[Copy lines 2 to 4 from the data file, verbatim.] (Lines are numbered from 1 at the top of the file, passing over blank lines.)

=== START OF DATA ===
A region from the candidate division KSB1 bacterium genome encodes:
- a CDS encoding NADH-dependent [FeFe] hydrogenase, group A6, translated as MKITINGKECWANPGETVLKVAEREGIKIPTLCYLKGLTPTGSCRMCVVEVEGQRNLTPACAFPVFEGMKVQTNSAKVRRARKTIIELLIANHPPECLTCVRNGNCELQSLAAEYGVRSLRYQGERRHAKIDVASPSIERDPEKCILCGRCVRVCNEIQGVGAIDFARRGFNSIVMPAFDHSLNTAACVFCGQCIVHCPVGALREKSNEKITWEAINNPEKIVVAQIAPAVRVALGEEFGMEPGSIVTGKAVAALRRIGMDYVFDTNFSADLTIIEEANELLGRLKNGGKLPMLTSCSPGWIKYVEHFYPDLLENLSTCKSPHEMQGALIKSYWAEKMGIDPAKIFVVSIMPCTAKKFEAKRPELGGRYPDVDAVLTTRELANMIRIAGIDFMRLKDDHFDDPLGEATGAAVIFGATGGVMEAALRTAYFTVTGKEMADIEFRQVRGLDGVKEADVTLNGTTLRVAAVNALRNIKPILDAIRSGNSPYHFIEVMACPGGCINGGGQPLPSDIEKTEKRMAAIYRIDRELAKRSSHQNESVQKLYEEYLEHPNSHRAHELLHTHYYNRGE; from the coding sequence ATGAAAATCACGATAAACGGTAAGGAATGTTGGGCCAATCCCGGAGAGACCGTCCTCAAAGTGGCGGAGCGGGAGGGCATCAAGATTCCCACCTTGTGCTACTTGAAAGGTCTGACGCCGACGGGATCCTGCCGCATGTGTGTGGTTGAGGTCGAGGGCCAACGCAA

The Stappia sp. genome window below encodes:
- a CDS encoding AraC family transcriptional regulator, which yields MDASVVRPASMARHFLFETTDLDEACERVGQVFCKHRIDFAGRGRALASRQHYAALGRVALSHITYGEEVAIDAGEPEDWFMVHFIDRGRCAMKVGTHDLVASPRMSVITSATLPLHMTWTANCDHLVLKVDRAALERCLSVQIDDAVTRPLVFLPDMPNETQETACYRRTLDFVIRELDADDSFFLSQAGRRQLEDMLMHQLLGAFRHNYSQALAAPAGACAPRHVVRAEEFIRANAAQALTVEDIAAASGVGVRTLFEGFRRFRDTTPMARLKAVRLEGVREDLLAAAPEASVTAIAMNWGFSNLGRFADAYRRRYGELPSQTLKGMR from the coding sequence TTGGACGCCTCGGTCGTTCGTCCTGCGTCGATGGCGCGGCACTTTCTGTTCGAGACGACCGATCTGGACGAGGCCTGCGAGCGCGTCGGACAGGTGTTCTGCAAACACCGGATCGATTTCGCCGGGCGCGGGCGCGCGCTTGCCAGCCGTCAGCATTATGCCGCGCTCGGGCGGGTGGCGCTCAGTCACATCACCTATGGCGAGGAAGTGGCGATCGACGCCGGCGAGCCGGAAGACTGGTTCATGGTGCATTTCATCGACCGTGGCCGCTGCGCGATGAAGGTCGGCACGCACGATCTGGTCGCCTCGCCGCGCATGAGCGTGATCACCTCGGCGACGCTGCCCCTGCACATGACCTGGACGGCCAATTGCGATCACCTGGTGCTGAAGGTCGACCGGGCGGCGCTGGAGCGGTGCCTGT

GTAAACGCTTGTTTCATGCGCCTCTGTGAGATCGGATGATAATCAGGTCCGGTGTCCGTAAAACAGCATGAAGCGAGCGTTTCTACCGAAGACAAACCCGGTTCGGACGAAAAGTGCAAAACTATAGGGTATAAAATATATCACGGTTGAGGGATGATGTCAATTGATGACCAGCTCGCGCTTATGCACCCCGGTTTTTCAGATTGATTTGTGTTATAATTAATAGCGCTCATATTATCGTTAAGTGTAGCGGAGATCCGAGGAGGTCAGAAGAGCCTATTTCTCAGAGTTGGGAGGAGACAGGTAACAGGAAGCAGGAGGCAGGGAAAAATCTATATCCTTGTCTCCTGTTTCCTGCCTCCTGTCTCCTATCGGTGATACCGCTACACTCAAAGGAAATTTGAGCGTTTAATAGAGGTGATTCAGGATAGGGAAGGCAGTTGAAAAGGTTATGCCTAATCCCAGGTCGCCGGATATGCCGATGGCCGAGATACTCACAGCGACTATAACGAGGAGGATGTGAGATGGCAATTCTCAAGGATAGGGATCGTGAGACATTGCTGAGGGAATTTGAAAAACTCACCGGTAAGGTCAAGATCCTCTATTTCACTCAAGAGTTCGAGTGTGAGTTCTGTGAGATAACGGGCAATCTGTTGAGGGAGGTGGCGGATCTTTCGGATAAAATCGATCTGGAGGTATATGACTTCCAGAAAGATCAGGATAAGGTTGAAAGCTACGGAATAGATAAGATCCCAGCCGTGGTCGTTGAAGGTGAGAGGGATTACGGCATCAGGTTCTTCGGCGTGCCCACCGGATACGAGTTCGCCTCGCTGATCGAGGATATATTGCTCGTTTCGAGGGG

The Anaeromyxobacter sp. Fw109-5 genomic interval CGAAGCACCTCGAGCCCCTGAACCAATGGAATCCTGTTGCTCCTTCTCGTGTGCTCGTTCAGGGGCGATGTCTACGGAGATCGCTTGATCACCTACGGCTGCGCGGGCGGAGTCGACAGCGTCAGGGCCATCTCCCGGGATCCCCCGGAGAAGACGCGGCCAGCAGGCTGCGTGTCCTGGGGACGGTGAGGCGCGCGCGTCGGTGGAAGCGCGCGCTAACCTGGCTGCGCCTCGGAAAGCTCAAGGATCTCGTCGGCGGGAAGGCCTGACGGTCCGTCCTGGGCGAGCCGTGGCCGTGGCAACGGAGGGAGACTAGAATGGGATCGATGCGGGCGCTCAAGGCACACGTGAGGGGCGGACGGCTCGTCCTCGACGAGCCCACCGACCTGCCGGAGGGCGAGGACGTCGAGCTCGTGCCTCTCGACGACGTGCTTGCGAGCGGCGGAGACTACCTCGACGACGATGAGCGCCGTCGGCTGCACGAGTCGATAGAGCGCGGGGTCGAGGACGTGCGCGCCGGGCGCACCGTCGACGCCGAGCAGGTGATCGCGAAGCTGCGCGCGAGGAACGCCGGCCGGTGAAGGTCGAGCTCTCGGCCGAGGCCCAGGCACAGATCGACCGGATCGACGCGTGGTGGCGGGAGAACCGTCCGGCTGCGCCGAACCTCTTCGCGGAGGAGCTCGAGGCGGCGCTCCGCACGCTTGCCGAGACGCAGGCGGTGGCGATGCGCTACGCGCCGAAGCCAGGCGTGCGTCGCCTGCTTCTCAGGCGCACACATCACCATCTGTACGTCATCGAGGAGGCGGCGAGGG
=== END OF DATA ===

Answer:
- a CDS encoding NADH-dependent [FeFe] hydrogenase, group A6, translated as MKITINGKECWANPGETVLKVAEREGIKIPTLCYLKGLTPTGSCRMCVVEVEGQRNLTPACAFPVFEGMKVQTNSAKVRRARKTIIELLIANHPPECLTCVRNGNCELQSLAAEYGVRSLRYQGERRHAKIDVASPSIERDPEKCILCGRCVRVCNEIQGVGAIDFARRGFNSIVMPAFDHSLNTAACVFCGQCIVHCPVGALREKSNEKITWEAINNPEKIVVAQIAPAVRVALGEEFGMEPGSIVTGKAVAALRRIGMDYVFDTNFSADLTIIEEANELLGRLKNGGKLPMLTSCSPGWIKYVEHFYPDLLENLSTCKSPHEMQGALIKSYWAEKMGIDPAKIFVVSIMPCTAKKFEAKRPELGGRYPDVDAVLTTRELANMIRIAGIDFMRLKDDHFDDPLGEATGAAVIFGATGGVMEAALRTAYFTVTGKEMADIEFRQVRGLDGVKEADVTLNGTTLRVAAVNALRNIKPILDAIRSGNSPYHFIEVMACPGGCINGGGQPLPSDIEKTEKRMAAIYRIDRELAKRSSHQNESVQKLYEEYLEHPNSHRAHELLHTHYYNRGE; from the coding sequence ATGAAAATCACGATAAACGGTAAGGAATGTTGGGCCAATCCCGGAGAGACCGTCCTCAAAGTGGCGGAGCGGGAGGGCATCAAGATTCCCACCTTGTGCTACTTGAAAGGTCTGACGCCGACGGGATCCTGCCGCATGTGTGTGGTTGAGGTCGAGGGCCAACGCAA

The Stappia sp. genome window below encodes:
- a CDS encoding AraC family transcriptional regulator, which yields MDASVVRPASMARHFLFETTDLDEACERVGQVFCKHRIDFAGRGRALASRQHYAALGRVALSHITYGEEVAIDAGEPEDWFMVHFIDRGRCAMKVGTHDLVASPRMSVITSATLPLHMTWTANCDHLVLKVDRAALERCLSVQIDDAVTRPLVFLPDMPNETQETACYRRTLDFVIRELDADDSFFLSQAGRRQLEDMLMHQLLGAFRHNYSQALAAPAGACAPRHVVRAEEFIRANAAQALTVEDIAAASGVGVRTLFEGFRRFRDTTPMARLKAVRLEGVREDLLAAAPEASVTAIAMNWGFSNLGRFADAYRRRYGELPSQTLKGMR from the coding sequence TTGGACGCCTCGGTCGTTCGTCCTGCGTCGATGGCGCGGCACTTTCTGTTCGAGACGACCGATCTGGACGAGGCCTGCGAGCGCGTCGGACAGGTGTTCTGCAAACACCGGATCGATTTCGCCGGGCGCGGGCGCGCGCTTGCCAGCCGTCAGCATTATGCCGCGCTCGGGCGGGTGGCGCTCAGTCACATCACCTATGGCGAGGAAGTGGCGATCGACGCCGGCGAGCCGGAAGACTGGTTCATGGTGCATTTCATCGACCGTGGCCGCTGCGCGATGAAGGTCGGCACGCACGATCTGGTCGCCTCGCCGCGCATGAGCGTGATCACCTCGGCGACGCTGCCCCTGCACATGACCTGGACGGCCAATTGCGATCACCTGGTGCTGAAGGTCGACCGGGCGGCGCTGGAGCGGTGCCTGT